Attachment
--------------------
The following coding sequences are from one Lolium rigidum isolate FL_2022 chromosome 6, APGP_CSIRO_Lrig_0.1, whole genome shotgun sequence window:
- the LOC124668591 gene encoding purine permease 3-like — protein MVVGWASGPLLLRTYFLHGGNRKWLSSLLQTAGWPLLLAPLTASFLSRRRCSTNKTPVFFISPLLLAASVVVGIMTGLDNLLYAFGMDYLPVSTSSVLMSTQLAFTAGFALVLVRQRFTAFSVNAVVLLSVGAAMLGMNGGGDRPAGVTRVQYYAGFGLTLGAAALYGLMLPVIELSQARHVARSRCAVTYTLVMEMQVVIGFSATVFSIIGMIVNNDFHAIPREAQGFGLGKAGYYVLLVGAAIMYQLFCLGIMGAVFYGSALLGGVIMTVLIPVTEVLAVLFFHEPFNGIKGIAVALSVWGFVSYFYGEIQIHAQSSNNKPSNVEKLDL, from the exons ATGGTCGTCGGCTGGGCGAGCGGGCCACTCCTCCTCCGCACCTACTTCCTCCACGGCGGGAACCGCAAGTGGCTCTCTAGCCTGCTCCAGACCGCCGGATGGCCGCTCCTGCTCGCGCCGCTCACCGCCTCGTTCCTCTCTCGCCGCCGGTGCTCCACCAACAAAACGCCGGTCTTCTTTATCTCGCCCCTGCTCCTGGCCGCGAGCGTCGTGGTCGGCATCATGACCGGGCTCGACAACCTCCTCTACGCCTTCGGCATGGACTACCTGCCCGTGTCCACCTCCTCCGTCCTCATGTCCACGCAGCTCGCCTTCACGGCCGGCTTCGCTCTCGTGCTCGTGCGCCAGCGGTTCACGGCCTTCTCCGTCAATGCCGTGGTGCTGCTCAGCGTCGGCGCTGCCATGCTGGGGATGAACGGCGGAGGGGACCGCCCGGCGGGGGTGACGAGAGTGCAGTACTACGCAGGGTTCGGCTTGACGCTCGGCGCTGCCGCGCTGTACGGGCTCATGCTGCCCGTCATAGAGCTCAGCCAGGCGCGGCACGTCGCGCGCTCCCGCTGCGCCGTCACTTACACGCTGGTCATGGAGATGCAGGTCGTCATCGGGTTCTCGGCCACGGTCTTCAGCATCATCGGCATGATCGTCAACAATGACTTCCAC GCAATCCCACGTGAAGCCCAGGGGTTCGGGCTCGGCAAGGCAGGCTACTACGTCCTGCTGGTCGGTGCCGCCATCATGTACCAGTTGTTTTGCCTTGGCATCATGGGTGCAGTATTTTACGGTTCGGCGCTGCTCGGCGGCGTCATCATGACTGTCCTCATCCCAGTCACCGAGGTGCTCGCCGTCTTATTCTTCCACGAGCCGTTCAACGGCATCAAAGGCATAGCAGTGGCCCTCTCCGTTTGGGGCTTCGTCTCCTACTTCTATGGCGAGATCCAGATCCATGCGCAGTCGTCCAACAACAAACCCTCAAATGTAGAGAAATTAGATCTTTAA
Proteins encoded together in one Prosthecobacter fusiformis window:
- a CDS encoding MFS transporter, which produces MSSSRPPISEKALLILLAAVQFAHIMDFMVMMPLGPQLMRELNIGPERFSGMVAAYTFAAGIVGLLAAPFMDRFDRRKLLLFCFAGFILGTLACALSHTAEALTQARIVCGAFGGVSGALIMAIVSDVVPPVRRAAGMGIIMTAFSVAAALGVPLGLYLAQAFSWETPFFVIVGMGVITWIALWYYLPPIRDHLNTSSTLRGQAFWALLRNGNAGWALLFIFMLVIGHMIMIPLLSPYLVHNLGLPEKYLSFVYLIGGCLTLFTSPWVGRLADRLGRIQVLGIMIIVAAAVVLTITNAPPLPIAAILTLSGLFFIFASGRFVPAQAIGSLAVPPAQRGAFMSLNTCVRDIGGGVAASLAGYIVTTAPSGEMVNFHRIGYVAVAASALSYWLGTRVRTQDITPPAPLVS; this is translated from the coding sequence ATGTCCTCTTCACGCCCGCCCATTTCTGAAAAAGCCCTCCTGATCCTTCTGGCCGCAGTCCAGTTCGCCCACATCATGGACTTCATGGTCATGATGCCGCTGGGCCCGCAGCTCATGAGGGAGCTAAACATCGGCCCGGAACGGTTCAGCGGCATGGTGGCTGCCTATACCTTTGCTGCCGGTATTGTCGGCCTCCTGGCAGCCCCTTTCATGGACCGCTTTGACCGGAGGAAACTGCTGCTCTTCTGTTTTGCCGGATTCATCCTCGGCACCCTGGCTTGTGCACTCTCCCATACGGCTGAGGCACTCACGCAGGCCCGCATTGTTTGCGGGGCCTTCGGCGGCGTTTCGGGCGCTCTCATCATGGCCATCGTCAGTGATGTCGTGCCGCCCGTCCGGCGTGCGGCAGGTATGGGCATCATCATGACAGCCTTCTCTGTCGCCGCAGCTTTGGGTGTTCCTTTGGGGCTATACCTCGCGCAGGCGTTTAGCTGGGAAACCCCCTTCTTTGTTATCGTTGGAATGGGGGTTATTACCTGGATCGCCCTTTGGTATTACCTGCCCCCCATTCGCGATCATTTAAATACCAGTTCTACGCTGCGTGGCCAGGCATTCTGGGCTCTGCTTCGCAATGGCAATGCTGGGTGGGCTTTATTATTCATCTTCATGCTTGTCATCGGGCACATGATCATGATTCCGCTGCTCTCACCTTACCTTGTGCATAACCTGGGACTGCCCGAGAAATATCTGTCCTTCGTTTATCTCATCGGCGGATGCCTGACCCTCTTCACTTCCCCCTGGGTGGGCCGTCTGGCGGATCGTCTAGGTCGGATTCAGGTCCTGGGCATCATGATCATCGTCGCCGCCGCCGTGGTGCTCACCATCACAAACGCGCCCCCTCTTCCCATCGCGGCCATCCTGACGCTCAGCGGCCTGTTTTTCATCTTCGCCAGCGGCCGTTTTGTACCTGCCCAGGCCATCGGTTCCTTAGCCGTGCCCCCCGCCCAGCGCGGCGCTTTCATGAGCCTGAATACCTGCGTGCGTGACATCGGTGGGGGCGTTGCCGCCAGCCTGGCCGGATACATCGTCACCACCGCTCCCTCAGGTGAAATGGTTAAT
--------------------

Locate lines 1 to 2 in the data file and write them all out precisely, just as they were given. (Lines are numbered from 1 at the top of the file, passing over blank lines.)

The following coding sequences are from one Lolium rigidum isolate FL_2022 chromosome 6, APGP_CSIRO_Lrig_0.1, whole genome shotgun sequence window:
- the LOC124668591 gene encoding purine permease 3-like — protein MVVGWASGPLLLRTYFLHGGNRKWLSSLLQTAGWPLLLAPLTASFLSRRRCSTNKTPVFFISPLLLAASVVVGIMTGLDNLLYAFGMDYLPVSTSSVLMSTQLAFTAGFALVLVRQRFTAFSVNAVVLLSVGAAMLGMNGGGDRPAGVTRVQYYAGFGLTLGAAALYGLMLPVIELSQARHVARSRCAVTYTLVMEMQVVIGFSATVFSIIGMIVNNDFHAIPREAQGFGLGKAGYYVLLVGAAIMYQLFCLGIMGAVFYGSALLGGVIMTVLIPVTEVLAVLFFHEPFNGIKGIAVALSVWGFVSYFYGEIQIHAQSSNNKPSNVEKLDL, from the exons ATGGTCGTCGGCTGGGCGAGCGGGCCACTCCTCCTCCGCACCTACTTCCTCCACGGCGGGAACCGCAAGTGGCTCTCTAGCCTGCTCCAGACCGCCGGATGGCCGCTCCTGCTCGCGCCGCTCACCGCCTCGTTCCTCTCTCGCCGCCGGTGCTCCACCAACAAAACGCCGGTCTTCTTTATCTCGCCCCTGCTCCTGGCCGCGAGCGTCGTGGTCGGCATCATGACCGGGCTCGACAACCTCCTCTACGCCTTCGGCATGGACTACCTGCCCGTGTCCACCTCCTCCGTCCTCATGTCCACGCAGCTCGCCTTCACGGCCGGCTTCGCTCTCGTGCTCGTGCGCCAGCGGTTCACGGCCTTCTCCGTCAATGCCGTGGTGCTGCTCAGCGTCGGCGCTGCCATGCTGGGGATGAACGGCGGAGGGGACCGCCCGGCGGGGGTGACGAGAGTGCAGTACTACGCAGGGTTCGGCTTGACGCTCGGCGCTGCCGCGCTGTACGGGCTCATGCTGCCCGTCATAGAGCTCAGCCAGGCGCGGCACGTCGCGCGCTCCCGCTGCGCCGTCACTTACACGCTGGTCATGGAGATGCAGGTCGTCATCGGGTTCTCGGCCACGGTCTTCAGCATCATCGGCATGATCGTCAACAATGACTTCCAC GCAATCCCACGTGAAGCCCAGGGGTTCGGGCTCGGCAAGGCAGGCTACTACGTCCTGCTGGTCGGTGCCGCCATCATGTACCAGTTGTTTTGCCTTGGCATCATGGGTGCAGTATTTTACGGTTCGGCGCTGCTCGGCGGCGTCATCATGACTGTCCTCATCCCAGTCACCGAGGTGCTCGCCGTCTTATTCTTCCACGAGCCGTTCAACGGCATCAAAGGCATAGCAGTGGCCCTCTCCGTTTGGGGCTTCGTCTCCTACTTCTATGGCGAGATCCAGATCCATGCGCAGTCGTCCAACAACAAACCCTCAAATGTAGAGAAATTAGATCTTTAA